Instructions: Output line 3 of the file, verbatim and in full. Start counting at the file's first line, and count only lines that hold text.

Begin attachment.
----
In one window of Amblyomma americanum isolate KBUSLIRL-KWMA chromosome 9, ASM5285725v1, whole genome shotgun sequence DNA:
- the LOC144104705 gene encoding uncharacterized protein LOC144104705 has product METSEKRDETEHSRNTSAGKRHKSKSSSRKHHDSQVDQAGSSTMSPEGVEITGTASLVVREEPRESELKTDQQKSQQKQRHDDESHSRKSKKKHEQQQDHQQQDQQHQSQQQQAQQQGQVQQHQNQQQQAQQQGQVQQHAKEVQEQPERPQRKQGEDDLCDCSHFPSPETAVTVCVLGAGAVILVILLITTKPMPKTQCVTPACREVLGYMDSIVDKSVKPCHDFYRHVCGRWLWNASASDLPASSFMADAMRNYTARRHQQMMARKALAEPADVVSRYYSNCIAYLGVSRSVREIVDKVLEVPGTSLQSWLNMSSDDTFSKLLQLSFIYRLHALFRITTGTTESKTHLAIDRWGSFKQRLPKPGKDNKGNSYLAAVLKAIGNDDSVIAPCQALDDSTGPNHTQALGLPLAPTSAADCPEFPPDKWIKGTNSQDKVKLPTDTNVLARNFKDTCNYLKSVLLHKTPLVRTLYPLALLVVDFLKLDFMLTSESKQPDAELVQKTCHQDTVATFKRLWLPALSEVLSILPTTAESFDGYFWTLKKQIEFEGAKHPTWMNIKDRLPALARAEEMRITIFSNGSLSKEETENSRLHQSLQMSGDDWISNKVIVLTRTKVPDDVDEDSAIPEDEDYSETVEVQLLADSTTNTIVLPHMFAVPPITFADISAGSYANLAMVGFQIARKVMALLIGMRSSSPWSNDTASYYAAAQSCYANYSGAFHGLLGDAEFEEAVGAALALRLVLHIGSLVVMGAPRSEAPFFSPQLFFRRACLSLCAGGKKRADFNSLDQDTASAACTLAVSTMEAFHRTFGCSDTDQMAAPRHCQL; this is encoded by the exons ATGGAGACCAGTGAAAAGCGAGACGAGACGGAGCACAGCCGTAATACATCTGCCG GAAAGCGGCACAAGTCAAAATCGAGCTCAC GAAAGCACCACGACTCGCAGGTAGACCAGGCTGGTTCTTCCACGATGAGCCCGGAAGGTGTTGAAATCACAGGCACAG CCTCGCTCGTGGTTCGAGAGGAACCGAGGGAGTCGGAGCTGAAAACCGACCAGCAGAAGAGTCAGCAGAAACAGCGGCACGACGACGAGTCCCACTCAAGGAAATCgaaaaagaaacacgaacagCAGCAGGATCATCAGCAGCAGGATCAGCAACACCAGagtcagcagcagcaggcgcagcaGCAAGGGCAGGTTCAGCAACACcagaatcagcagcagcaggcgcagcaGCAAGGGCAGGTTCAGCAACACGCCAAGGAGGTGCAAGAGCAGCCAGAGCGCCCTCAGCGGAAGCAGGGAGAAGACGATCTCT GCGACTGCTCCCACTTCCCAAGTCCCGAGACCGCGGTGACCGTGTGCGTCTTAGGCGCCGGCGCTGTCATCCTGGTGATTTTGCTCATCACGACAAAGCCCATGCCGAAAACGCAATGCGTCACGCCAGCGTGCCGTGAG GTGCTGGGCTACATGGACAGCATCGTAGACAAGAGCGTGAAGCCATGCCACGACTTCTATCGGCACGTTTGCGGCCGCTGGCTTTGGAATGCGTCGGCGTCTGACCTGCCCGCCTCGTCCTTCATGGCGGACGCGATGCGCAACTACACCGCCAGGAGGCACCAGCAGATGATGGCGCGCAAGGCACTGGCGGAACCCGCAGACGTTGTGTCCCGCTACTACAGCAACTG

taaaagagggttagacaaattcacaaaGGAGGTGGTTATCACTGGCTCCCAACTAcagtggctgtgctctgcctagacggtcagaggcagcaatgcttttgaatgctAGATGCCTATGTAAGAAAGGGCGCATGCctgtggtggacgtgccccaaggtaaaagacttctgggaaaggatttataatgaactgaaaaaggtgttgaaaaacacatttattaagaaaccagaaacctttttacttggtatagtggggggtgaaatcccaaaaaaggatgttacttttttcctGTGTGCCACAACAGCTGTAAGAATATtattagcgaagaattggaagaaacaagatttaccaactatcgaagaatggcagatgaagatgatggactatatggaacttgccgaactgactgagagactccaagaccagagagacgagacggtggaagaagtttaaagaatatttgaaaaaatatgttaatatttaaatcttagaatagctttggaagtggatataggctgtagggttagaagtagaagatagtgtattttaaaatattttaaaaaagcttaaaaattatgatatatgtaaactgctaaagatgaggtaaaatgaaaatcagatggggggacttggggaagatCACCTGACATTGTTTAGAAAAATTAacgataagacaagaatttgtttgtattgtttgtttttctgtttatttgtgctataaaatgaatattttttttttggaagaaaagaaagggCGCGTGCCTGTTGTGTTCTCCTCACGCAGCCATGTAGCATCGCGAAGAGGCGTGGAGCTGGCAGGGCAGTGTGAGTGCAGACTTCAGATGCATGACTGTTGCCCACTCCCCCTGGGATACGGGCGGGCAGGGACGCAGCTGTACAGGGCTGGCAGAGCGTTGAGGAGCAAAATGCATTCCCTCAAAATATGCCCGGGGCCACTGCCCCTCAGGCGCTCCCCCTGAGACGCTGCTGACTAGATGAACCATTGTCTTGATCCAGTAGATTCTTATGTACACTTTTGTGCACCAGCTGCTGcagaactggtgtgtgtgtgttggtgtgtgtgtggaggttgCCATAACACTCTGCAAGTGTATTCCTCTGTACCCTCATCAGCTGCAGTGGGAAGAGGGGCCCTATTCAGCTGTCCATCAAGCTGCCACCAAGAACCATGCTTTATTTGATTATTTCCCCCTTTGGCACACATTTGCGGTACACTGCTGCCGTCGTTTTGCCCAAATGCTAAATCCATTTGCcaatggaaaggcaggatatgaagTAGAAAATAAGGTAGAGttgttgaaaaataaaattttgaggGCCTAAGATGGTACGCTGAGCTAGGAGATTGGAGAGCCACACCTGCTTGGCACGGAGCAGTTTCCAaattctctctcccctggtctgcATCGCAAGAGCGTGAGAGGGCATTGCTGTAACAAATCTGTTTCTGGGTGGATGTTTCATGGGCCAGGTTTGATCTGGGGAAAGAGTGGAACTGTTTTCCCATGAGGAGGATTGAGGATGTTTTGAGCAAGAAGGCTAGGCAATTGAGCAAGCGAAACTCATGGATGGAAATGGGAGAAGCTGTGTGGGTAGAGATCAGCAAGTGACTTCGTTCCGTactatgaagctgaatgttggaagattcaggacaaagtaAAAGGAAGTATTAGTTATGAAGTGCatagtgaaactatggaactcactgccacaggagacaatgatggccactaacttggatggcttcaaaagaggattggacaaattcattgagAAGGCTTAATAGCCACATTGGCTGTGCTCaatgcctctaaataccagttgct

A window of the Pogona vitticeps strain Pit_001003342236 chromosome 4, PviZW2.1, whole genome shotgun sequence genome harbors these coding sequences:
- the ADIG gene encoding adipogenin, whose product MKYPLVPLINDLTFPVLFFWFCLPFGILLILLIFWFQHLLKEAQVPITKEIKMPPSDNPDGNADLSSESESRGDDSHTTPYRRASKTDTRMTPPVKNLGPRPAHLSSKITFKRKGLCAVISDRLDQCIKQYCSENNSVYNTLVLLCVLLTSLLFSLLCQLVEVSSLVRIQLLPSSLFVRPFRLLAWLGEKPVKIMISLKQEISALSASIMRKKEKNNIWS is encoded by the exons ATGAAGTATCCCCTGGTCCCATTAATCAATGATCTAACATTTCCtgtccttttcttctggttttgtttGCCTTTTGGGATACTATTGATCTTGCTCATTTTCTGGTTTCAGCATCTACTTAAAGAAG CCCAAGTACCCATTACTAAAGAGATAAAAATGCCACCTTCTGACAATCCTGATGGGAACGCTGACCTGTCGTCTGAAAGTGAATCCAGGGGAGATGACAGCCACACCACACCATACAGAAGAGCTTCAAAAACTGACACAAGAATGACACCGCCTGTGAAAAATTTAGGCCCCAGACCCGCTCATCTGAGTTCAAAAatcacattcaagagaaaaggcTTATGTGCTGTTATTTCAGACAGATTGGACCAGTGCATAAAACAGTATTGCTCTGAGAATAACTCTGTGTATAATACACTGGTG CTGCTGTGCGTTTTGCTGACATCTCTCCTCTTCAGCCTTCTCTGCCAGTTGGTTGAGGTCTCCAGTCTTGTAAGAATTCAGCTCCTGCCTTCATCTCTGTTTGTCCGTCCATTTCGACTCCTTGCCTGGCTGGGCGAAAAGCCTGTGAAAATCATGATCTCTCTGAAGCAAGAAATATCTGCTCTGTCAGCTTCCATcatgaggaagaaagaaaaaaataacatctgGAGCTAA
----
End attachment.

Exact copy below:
taaaagagggttagacaaattcacaaaGGAGGTGGTTATCACTGGCTCCCAACTAcagtggctgtgctctgcctagacggtcagaggcagcaatgcttttgaatgctAGATGCCTATGTAAGAAAGGGCGCATGCctgtggtggacgtgccccaaggtaaaagacttctgggaaaggatttataatgaactgaaaaaggtgttgaaaaacacatttattaagaaaccagaaacctttttacttggtatagtggggggtgaaatcccaaaaaaggatgttacttttttcctGTGTGCCACAACAGCTGTAAGAATATtattagcgaagaattggaagaaacaagatttaccaactatcgaagaatggcagatgaagatgatggactatatggaacttgccgaactgactgagagactccaagaccagagagacgagacggtggaagaagtttaaagaatatttgaaaaaatatgttaatatttaaatcttagaatagctttggaagtggatataggctgtagggttagaagtagaagatagtgtattttaaaatattttaaaaaagcttaaaaattatgatatatgtaaactgctaaagatgaggtaaaatgaaaatcagatggggggacttggggaagatCACCTGACATTGTTTAGAAAAATTAacgataagacaagaatttgtttgtattgtttgtttttctgtttatttgtgctataaaatgaatattttttttttggaagaaaagaaagggCGCGTGCCTGTTGTGTTCTCCTCACGCAGCCATGTAGCATCGCGAAGAGGCGTGGAGCTGGCAGGGCAGTGTGAGTGCAGACTTCAGATGCATGACTGTTGCCCACTCCCCCTGGGATACGGGCGGGCAGGGACGCAGCTGTACAGGGCTGGCAGAGCGTTGAGGAGCAAAATGCATTCCCTCAAAATATGCCCGGGGCCACTGCCCCTCAGGCGCTCCCCCTGAGACGCTGCTGACTAGATGAACCATTGTCTTGATCCAGTAGATTCTTATGTACACTTTTGTGCACCAGCTGCTGcagaactggtgtgtgtgtgttggtgtgtgtgtggaggttgCCATAACACTCTGCAAGTGTATTCCTCTGTACCCTCATCAGCTGCAGTGGGAAGAGGGGCCCTATTCAGCTGTCCATCAAGCTGCCACCAAGAACCATGCTTTATTTGATTATTTCCCCCTTTGGCACACATTTGCGGTACACTGCTGCCGTCGTTTTGCCCAAATGCTAAATCCATTTGCcaatggaaaggcaggatatgaagTAGAAAATAAGGTAGAGttgttgaaaaataaaattttgaggGCCTAAGATGGTACGCTGAGCTAGGAGATTGGAGAGCCACACCTGCTTGGCACGGAGCAGTTTCCAaattctctctcccctggtctgcATCGCAAGAGCGTGAGAGGGCATTGCTGTAACAAATCTGTTTCTGGGTGGATGTTTCATGGGCCAGGTTTGATCTGGGGAAAGAGTGGAACTGTTTTCCCATGAGGAGGATTGAGGATGTTTTGAGCAAGAAGGCTAGGCAATTGAGCAAGCGAAACTCATGGATGGAAATGGGAGAAGCTGTGTGGGTAGAGATCAGCAAGTGACTTCGTTCCGTactatgaagctgaatgttggaagattcaggacaaagtaAAAGGAAGTATTAGTTATGAAGTGCatagtgaaactatggaactcactgccacaggagacaatgatggccactaacttggatggcttcaaaagaggattggacaaattcattgagAAGGCTTAATAGCCACATTGGCTGTGCTCaatgcctctaaataccagttgct